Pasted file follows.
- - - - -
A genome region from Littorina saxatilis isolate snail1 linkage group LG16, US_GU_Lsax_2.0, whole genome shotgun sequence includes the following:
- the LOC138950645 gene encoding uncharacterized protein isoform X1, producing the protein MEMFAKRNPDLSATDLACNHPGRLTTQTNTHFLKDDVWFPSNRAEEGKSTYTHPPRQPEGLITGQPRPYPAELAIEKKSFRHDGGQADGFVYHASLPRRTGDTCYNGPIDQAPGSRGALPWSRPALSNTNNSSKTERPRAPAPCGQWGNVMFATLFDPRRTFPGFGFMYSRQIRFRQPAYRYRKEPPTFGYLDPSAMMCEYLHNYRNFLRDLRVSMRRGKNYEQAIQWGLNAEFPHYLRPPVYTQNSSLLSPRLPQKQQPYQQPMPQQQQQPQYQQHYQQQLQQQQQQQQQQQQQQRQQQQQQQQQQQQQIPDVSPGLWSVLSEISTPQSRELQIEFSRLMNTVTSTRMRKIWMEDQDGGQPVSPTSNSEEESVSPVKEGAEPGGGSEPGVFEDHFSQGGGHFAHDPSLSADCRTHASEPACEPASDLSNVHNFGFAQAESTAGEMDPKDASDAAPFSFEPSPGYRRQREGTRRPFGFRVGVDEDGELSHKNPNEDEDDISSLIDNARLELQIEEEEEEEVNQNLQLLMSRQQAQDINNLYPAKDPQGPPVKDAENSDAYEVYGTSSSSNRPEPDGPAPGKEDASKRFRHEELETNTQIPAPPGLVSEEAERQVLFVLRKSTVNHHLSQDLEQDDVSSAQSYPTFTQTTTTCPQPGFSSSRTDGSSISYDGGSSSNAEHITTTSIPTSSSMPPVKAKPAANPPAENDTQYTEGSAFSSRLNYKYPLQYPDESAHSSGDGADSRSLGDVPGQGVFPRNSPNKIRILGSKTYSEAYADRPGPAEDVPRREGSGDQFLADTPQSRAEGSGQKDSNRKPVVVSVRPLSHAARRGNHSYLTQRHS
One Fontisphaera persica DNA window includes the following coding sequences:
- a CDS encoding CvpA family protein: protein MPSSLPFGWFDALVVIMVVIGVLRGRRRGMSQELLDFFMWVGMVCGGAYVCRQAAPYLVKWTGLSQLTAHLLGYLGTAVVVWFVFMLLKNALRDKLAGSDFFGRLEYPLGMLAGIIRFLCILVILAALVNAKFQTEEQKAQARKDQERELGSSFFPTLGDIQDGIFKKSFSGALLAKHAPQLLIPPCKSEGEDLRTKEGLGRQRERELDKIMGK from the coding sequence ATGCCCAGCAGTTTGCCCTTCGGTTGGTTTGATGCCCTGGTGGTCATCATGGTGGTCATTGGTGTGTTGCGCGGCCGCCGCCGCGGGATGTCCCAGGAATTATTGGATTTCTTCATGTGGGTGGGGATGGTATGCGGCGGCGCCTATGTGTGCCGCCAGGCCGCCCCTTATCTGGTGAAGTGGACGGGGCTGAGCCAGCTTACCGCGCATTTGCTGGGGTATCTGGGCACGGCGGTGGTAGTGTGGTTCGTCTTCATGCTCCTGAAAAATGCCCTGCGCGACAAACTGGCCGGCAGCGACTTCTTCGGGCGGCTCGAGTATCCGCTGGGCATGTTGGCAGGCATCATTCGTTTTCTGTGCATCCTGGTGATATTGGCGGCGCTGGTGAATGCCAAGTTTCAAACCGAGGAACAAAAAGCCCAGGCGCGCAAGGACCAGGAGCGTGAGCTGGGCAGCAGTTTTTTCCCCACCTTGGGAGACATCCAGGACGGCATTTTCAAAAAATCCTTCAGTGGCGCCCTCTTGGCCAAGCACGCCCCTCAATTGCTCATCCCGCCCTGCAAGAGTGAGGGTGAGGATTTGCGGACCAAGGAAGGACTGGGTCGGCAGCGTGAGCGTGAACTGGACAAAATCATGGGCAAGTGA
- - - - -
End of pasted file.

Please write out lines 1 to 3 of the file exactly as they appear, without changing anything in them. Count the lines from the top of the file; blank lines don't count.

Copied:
A genome region from Littorina saxatilis isolate snail1 linkage group LG16, US_GU_Lsax_2.0, whole genome shotgun sequence includes the following:
- the LOC138950645 gene encoding uncharacterized protein isoform X1, producing the protein MEMFAKRNPDLSATDLACNHPGRLTTQTNTHFLKDDVWFPSNRAEEGKSTYTHPPRQPEGLITGQPRPYPAELAIEKKSFRHDGGQADGFVYHASLPRRTGDTCYNGPIDQAPGSRGALPWSRPALSNTNNSSKTERPRAPAPCGQWGNVMFATLFDPRRTFPGFGFMYSRQIRFRQPAYRYRKEPPTFGYLDPSAMMCEYLHNYRNFLRDLRVSMRRGKNYEQAIQWGLNAEFPHYLRPPVYTQNSSLLSPRLPQKQQPYQQPMPQQQQQPQYQQHYQQQLQQQQQQQQQQQQQQRQQQQQQQQQQQQQIPDVSPGLWSVLSEISTPQSRELQIEFSRLMNTVTSTRMRKIWMEDQDGGQPVSPTSNSEEESVSPVKEGAEPGGGSEPGVFEDHFSQGGGHFAHDPSLSADCRTHASEPACEPASDLSNVHNFGFAQAESTAGEMDPKDASDAAPFSFEPSPGYRRQREGTRRPFGFRVGVDEDGELSHKNPNEDEDDISSLIDNARLELQIEEEEEEEVNQNLQLLMSRQQAQDINNLYPAKDPQGPPVKDAENSDAYEVYGTSSSSNRPEPDGPAPGKEDASKRFRHEELETNTQIPAPPGLVSEEAERQVLFVLRKSTVNHHLSQDLEQDDVSSAQSYPTFTQTTTTCPQPGFSSSRTDGSSISYDGGSSSNAEHITTTSIPTSSSMPPVKAKPAANPPAENDTQYTEGSAFSSRLNYKYPLQYPDESAHSSGDGADSRSLGDVPGQGVFPRNSPNKIRILGSKTYSEAYADRPGPAEDVPRREGSGDQFLADTPQSRAEGSGQKDSNRKPVVVSVRPLSHAARRGNHSYLTQRHS
One Fontisphaera persica DNA window includes the following coding sequences: